What planet are you on?
USA ended your great power status etc?
USA saved Europe in two world wars.
You would be speaking German or Russian now if it was not for USA.

Tony Buck
Tony Buck
3 months ago
Reply to  Andrew F

Saved Europe ?

Yes, though mainly because first the Kaiser, then Adolf, gave you little choice.

On both occasions, you saved Europe because it was in your interests to do so.

All credit to your services personnel who died in the World Wars.

No credit to the USA as such.

Stephanie Surface
Stephanie Surface
3 months ago
Reply to  Tony Buck

I disagree, why should the US care enough to spend huge money, effort and loss of life to save Europe? Churchill desperately wanted the US to be involved in WWII. Because of Pearl Harbour the American population was won over to join the war effort on both fronts. Before most Americans were very reluctant to get involved in a European war again. Without the US’ resources and man power, the war might have continued much longer and with a very different outcome. Yes, Russia threw all her man power into the war in the East, but their equipment was relative poor. Russian soldiers were screwed into their tanks with no escape and Communist Party members made sure that behind the lines Russian soldiers stayed “focused”, therefore the huge loss of Russian life. But I rather doubt that just the Russian effort would have won WWII.

Last edited 3 months ago by Stephanie Surface
Mark Burbidge
Mark Burbidge
3 months ago
Reply to  Andrew F

Why is it that Americans think USA saved Europe. What saved Europe was Hitler’s decision to attack Russia. It was having Russia as an ally that won WW2.

Ian Stewart
Ian Stewart
3 months ago
Reply to  Andrew F

The USA joined us in a boxing fight after the U.K. and the Russians had pummelled the Germans and Japanese into a weakened state over several years, using, admittedly, US funded arms which the USA generously made us pay for during the following 50 (yes 50) years. And as the USA stood by the sidelines for 2 years, the Nazis built their death machine.
No, the USA didn’t win the world wars. They exploited them for making money until they thought they were going to lose important markets for their goods.

Last edited 3 months ago by Ian Stewart
Stephanie Surface
Stephanie Surface
3 months ago
Reply to  Ian Stewart

Of course they stood by the sidelines, because most of the US population was tired of war and it was very unpopular at the time to join.

Last edited 3 months ago by Stephanie Surface
Matt M
Matt M
3 months ago

Seems to me that NATO is finished.
What happens if Putin invades any of the post-1997 Eastern European members? Is the US really going to go to war with Russia to push them back across the border(I don’t mean just issuing a few sanctions or arming the Estonians)?
Likewise would the American public wish to defend a country like Germany that steadfastly refuses to increase its defence spending to the NATO minimum while implementing Nordstream II?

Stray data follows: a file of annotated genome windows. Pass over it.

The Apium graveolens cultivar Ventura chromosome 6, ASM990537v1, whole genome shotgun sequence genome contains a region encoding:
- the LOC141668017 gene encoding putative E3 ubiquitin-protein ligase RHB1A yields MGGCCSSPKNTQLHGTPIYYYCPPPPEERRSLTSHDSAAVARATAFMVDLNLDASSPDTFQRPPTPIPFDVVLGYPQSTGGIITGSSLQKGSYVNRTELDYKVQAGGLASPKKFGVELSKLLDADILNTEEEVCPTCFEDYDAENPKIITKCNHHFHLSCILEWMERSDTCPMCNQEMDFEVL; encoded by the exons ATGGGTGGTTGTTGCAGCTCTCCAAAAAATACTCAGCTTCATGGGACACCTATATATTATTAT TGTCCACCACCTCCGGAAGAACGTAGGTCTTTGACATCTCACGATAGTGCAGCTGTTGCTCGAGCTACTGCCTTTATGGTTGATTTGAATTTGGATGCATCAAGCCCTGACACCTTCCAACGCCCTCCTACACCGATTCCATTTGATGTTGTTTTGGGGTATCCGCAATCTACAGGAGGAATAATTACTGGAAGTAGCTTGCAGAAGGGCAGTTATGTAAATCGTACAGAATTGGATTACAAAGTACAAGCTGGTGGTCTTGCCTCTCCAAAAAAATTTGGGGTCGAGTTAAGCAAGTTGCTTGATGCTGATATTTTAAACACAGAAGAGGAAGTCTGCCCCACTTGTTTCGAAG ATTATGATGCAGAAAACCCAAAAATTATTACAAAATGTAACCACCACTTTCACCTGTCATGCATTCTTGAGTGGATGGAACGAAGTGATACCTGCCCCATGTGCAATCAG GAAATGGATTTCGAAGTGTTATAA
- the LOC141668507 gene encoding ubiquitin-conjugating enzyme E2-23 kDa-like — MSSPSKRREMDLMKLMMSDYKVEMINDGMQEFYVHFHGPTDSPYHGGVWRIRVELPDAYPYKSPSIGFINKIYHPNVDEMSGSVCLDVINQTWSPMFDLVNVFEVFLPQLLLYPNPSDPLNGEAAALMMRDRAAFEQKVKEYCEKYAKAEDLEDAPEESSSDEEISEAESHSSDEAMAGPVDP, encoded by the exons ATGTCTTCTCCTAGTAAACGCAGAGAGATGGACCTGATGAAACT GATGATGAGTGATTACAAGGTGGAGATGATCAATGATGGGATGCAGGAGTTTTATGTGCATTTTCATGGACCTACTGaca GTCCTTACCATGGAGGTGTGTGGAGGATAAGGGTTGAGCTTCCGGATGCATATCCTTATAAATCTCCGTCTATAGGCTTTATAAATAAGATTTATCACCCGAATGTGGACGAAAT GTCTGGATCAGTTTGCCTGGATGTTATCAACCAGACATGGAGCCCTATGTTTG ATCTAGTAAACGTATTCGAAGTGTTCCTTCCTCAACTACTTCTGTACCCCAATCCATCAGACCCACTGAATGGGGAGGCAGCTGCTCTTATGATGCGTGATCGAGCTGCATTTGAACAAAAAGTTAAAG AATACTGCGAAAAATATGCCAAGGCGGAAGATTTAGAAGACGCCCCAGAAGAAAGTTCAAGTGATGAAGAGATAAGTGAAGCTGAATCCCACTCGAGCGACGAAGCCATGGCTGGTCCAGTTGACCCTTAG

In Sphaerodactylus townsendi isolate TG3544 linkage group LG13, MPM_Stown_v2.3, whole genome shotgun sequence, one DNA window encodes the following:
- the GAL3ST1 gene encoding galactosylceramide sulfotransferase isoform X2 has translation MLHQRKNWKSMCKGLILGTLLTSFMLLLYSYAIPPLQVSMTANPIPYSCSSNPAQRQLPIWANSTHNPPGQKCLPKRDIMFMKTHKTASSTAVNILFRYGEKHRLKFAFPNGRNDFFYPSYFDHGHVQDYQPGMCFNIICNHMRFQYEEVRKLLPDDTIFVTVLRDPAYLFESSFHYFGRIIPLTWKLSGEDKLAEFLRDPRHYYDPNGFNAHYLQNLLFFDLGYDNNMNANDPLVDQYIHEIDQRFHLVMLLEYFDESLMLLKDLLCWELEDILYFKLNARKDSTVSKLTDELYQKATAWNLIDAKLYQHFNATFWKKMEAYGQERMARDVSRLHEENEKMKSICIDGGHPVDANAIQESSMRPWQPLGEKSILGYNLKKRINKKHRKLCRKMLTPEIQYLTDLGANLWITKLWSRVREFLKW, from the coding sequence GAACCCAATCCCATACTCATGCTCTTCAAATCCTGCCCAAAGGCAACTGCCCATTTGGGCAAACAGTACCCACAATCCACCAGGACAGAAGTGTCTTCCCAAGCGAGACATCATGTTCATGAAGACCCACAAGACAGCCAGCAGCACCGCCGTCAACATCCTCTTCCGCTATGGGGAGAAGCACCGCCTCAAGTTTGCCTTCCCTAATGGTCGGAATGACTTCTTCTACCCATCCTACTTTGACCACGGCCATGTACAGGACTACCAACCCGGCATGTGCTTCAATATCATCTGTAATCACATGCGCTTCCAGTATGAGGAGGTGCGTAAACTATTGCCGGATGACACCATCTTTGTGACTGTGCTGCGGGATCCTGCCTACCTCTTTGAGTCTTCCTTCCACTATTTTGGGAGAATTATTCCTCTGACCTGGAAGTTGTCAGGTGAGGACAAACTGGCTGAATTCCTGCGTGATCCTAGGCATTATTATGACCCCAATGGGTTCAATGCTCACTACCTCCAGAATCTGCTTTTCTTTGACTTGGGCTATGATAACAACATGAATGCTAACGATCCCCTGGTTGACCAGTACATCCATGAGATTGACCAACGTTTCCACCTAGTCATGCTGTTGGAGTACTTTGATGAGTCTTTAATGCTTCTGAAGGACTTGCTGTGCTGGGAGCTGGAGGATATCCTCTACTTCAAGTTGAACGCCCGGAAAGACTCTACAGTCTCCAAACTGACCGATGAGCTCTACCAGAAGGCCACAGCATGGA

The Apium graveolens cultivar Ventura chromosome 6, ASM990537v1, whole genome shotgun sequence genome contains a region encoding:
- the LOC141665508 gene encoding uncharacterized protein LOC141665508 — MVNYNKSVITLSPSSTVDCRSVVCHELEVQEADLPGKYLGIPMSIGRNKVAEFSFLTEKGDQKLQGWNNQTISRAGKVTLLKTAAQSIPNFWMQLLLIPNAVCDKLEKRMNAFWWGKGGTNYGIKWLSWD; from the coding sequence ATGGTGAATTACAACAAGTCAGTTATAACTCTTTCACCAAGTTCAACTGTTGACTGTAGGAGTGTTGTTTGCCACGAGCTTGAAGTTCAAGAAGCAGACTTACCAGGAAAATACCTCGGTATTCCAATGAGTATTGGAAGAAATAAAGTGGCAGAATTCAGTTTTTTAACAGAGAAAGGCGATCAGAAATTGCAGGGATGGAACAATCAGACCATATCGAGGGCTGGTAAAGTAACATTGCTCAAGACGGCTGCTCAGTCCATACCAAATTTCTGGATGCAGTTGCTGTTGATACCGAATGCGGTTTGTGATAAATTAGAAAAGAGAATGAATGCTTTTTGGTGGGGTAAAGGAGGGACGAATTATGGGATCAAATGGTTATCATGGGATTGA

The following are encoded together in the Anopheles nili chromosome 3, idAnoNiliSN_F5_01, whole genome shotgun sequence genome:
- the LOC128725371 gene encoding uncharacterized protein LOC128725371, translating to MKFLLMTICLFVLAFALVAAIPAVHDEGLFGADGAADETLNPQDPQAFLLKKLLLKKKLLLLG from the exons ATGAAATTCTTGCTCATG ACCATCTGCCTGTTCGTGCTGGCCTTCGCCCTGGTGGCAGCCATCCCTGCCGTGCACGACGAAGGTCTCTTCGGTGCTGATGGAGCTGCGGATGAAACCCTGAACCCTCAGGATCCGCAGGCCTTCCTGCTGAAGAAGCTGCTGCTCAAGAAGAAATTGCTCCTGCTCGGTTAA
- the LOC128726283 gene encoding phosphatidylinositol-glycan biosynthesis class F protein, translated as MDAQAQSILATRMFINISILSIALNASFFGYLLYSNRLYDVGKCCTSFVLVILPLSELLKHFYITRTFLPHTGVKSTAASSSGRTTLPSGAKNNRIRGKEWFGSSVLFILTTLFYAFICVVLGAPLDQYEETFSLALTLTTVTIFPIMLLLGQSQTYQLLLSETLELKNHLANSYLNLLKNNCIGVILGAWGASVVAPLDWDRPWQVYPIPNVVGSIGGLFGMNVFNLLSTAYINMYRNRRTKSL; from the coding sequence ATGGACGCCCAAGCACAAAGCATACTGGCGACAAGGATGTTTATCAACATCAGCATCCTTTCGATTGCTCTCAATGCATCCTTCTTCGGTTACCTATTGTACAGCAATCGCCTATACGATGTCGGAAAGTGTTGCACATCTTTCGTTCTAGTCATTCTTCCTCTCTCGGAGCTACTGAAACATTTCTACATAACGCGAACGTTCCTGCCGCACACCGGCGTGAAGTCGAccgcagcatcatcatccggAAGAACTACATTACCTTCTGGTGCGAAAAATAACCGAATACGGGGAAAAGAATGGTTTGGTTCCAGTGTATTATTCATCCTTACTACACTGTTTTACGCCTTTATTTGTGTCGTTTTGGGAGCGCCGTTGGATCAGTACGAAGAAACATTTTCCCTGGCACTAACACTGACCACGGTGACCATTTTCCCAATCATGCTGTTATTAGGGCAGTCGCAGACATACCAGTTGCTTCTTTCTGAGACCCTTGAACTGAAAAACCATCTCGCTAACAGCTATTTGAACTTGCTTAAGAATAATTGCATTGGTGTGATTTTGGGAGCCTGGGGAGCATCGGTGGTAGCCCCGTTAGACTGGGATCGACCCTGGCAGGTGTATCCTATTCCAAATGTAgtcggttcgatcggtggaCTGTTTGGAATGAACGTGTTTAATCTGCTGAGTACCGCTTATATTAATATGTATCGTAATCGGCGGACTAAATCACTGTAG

Dangerous times!

Last edited 3 months ago by Matt M
Ian Stewart
Ian Stewart
3 months ago
Reply to  Matt M

Your view is contrary to all expert commentators that I’ve read – this situation has invigorated NATO and highlighted the weakness of the EU. NATO may even expand into Sweden and Finland, and the eastern EU countries are very animated about NATO now they’ve seen how Germany and France are prepared to do a ‘Chamberlain’ on them.
Reading the US press and comments, their politicians and people seem to be rather keen to get at Putin. (Probably because they’re frustrated that they can’t touch China.)
Are you a Macron man or Putin pal?

Last edited 3 months ago by Ian Stewart
Matt M
Matt M
3 months ago
Reply to  Ian Stewart

I am neither of those things. A re-invigorated Nato would be a good thing. I am sceptical about whether that is really happening. Hope you are right.

Sean Penley
Sean Penley
3 months ago
Reply to  Matt M

I’m not totally sure, but I found the fact that both Trump and, surprisingly, Obama moved rotational units into Poland and even the Baltics for exercises an encouraging sign. I also think that’s why Putin calmed down his showmanship for a few years. Getting NATO ground units in Estonia was not his goal when he started his saber-rattling in the middle of last decade. But I think he has smelled weakness again and thinks this is a good time to pick back up.
And some would argue that single NATO brigade in Estonia could be easily overrun in the case of a Russian invasion. Certainly true, but that is not really the point. It took away his maneuverability, it denied him the opportunity to do what he had done in Ukraine previously, which was single out an opponent. If, say, taking Estonia means wiping out a NATO brigade, it means going in there is now a huge commitment on his part, because it would no longer be just starting a war with Estonia. Which is the most likely reason he stopped wasting his time with challenging their airspace right around that time–no point in bluffing if you know you’ve been called. You either commit or you fold. But of course, times have changed and leaders have changed and no telling what he’s thinking as he’s getting older and facing the dictator’s dilemma: what is my retirement plan?